Wed, 17 May 2017
Home Secretary Amber Rudd has promised to back chief constables who introduce spit and bite guards to protect their officers from this vile form of assault.
She made the commitment at the PFEW’s annual conference in Birmingham during a question and answer session with delegates. North Yorkshire officer, Mike Stubbs, told the Home Secretary: “Even in our small rural force in the last few months, numerous officers have suffered the degrading and humiliating experience of being spat at in the face. My question is in three parts: Do you understand what spit guards are; do you understand why they are necessary; and would you support and back chief constables who choose to issue them?” Ms Rudd replied “yes, yes and yes”, prompting applause from the audience.
The Home Secretary was given a rougher reception over police pay. She was also challenged by PFEW Chair Steve White to commit to increasing police numbers and to approving a 2.8% pay rise, which the PFEW has evidenced. Ms Rudd said public sector pay restraints would be necessary for the current state of the economy.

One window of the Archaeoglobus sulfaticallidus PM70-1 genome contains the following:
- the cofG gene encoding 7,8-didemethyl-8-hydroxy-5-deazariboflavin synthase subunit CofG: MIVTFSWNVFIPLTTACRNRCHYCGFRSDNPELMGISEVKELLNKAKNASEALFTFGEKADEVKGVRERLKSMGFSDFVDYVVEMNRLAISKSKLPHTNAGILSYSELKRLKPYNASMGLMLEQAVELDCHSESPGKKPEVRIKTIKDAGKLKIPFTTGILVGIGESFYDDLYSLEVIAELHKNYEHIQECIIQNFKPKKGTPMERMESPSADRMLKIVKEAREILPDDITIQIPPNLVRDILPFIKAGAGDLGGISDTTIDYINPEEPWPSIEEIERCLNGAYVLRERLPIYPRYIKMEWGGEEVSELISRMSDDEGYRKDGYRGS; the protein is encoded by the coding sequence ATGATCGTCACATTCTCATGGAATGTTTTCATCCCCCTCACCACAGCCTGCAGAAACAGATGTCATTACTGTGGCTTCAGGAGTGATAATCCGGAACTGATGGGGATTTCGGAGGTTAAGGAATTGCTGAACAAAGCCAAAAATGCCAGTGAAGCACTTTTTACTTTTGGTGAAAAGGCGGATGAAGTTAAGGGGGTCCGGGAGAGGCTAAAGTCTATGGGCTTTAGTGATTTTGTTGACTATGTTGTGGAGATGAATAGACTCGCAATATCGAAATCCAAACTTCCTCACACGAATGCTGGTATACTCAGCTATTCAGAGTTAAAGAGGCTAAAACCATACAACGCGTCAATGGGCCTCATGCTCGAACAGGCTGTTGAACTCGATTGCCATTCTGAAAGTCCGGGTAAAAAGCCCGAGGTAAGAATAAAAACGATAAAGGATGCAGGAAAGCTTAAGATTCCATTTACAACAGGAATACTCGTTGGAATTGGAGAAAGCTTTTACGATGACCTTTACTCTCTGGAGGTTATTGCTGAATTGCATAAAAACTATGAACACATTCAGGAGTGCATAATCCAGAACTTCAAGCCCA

On the conference theme of Protecting the Protectors, Interim National Board member Phil Matthews asked the Home Secretary to comment on PFEW’s call for increased sentences for those who assault police officers and emergency services workers. He said: “We understand finances are tight. It won’t cost you a penny to show your support for our members and police officers up and down this country to devote some parliamentary time looking at that - they are out there trying to keep you all safe.”
The Home Secretary responded by saying the necessary legislation is already in place. She said assaults on public servants are treated as an “aggravated crime” and Policing Minister Brandon Lewis has engaged with the Sentencing Council over the issue. She added: “We will keep looking at the amount of crimes against police officers and whether there is need for further legislation.”
Sergeant Louise Bates from Bedfordshire asked a question via Skype, which raised mental health issues like Post Traumatic Stress Disorder (PTSD), which can result from assaults on police officers. Pointing out that a number of her colleagues have been assaulted and were missing from the workforce, she said those left have had to cope without them and do more with fewer numbers.
Amber Rudd responded that mental health issues are “incredibly important” and added: “The Prime Minister has said we need new legislation to protect people at work when they have mental health difficulties – a sixth of us are expected to have mental health difficulties at some point.”
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